By contrast, among Hispanics without health insurance, 7 million are immigrants and 6 million are U.S. born. Four-in-ten (39%) Hispanic immigrants lack health insurance compared with 17% of U.S.-born Hispanics. The share is even higher among those without citizenship. Nearly half (49%) of Hispanic immigrants who are not U.S. citizens lack health insurance.

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Topics: Health Care, Hispanic/Latino Vote, Immigration Trends, Unauthorized Immigration

Sep 26, 2014 7:00 am

Modi’s visit to U.S. builds on positive feelings between Indians and Americans

India's BJP Leader Narendra Modi during his campaign for Prime Minister
Indian Prime Minister Narendra Modi. (Photo by Kevin Frayer — Getty Images News)

While Madison Square Garden’s sold-out shows usually include headliners like Bruce Springsteen, Madonna or Arcade Fire, Sunday’s reception for Indian Prime Minister Narendra Modi is expected to draw an equally massive crowd of nearly 20,000 Indian Americans. Modi’s appearance at the midtown Manhattan entertainment venue is part of his first trip to the U.S. as leader of the world’s largest democracy and comes at a time when people of both countries continue to see each other in a largely positive light.

In India, a majority of the public (55%) has a favorable view of the U. S., including 30% with a very positive outlook, according to a Pew Research survey conducted last spring. Only 16% see the U.S. unfavorably, while 29% offer no opinion. These high ratings are essentially unchanged from late last year, when 56% of the Indian public gave the U.S. positive marks.

India and U.S. publics have generally favorable views of each other

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Topics: Asia and the Pacific, Asian Americans

Sep 25, 2014 12:34 pm

National Congregations Study finds more church acceptance of gays and lesbians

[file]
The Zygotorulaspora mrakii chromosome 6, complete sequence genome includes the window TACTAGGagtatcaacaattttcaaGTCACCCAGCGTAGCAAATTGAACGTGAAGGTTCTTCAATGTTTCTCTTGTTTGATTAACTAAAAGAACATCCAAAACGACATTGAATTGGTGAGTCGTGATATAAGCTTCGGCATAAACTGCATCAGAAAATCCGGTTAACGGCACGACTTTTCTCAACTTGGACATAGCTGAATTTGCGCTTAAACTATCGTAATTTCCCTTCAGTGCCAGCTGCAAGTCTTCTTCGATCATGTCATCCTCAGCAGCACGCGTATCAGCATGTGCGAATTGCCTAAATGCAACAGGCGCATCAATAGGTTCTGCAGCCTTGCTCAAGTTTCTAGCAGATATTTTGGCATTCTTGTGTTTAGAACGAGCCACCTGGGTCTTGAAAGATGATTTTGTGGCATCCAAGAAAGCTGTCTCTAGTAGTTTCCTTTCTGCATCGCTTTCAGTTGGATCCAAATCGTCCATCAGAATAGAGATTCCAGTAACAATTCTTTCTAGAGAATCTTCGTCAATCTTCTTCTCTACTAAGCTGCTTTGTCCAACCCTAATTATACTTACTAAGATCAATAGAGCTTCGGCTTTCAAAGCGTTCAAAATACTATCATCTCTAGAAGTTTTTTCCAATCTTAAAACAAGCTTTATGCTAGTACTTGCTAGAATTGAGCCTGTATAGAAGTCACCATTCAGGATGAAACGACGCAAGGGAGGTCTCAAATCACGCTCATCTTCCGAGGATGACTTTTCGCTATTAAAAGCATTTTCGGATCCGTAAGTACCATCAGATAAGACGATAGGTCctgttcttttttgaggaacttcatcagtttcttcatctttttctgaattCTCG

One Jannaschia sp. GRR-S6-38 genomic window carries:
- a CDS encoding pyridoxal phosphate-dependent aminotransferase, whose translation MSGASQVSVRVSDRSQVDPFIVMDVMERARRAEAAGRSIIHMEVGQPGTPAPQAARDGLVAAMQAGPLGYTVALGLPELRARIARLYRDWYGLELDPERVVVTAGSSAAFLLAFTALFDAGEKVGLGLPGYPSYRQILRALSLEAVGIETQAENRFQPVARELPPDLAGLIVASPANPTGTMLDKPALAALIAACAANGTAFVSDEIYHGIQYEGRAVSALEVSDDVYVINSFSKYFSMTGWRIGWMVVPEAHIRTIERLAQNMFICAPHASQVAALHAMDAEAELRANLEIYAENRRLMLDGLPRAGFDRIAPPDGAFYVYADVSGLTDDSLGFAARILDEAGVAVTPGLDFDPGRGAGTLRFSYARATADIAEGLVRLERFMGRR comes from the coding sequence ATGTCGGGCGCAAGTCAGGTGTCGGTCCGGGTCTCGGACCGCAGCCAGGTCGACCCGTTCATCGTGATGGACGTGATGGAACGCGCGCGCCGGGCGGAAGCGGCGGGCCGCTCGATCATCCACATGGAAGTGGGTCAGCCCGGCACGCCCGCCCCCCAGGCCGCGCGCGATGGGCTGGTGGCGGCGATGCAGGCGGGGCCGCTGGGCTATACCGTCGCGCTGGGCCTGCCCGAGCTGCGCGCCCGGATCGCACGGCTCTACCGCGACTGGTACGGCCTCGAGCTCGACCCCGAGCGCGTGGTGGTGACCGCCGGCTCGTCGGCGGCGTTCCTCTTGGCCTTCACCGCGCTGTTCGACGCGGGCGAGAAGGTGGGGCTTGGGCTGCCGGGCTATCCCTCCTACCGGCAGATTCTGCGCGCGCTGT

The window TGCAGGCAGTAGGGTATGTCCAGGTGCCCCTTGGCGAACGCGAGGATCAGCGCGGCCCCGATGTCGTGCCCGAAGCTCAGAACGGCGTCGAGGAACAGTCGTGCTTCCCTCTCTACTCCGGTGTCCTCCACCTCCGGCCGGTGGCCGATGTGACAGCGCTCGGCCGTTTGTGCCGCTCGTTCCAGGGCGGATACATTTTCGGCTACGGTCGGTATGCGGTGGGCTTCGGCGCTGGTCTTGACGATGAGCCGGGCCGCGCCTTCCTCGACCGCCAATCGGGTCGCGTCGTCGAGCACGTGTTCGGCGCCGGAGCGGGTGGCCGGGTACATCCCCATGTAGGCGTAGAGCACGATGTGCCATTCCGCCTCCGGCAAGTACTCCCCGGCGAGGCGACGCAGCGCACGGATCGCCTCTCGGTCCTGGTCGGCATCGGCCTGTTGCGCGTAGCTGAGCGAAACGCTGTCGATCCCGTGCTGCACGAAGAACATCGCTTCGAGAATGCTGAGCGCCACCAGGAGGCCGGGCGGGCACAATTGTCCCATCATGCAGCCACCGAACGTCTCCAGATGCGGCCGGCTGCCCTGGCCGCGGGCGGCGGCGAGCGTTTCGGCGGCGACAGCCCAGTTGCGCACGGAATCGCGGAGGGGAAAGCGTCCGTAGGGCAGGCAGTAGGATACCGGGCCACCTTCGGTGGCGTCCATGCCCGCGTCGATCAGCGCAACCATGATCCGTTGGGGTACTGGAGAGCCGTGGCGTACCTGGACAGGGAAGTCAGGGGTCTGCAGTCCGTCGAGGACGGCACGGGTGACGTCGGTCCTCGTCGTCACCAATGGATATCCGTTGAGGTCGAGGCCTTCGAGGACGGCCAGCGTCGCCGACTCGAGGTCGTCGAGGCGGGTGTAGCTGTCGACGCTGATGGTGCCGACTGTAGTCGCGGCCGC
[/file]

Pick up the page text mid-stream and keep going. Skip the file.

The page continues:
A new survey of American religious congregations conducted by researchers from Duke University and the University of Chicago finds that, in recent years, more churches have become welcoming to openly gay and lesbian couples. These findings parallel broader trends showing greater acceptance among the general public of both homosexuality and same-sex marriage during roughly the same period.

Growing acceptance of gays and lesbians among religious congregationsThe report, “Changing American Congregations,” is part of the ongoing National Congregations Study (NCS). The Pew Research Center’s Religion & Public Life Project contributed funding to the study, which involved interviews with a clergyperson or other key member of each of the 1331 congregations surveyed.

The survey found that between 2006 and 2012, the share of congregations allowing an openly gay or lesbian couple to become full-fledged members grew from 37% to 48%. In addition, the number of congregations that allowed openly gay and lesbian members to assume any lay leadership position also increased – from 18% in 2006 to 26% in 2012.

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Topics: Catholics and Catholicism, Gay Marriage and Homosexuality, Religion and Society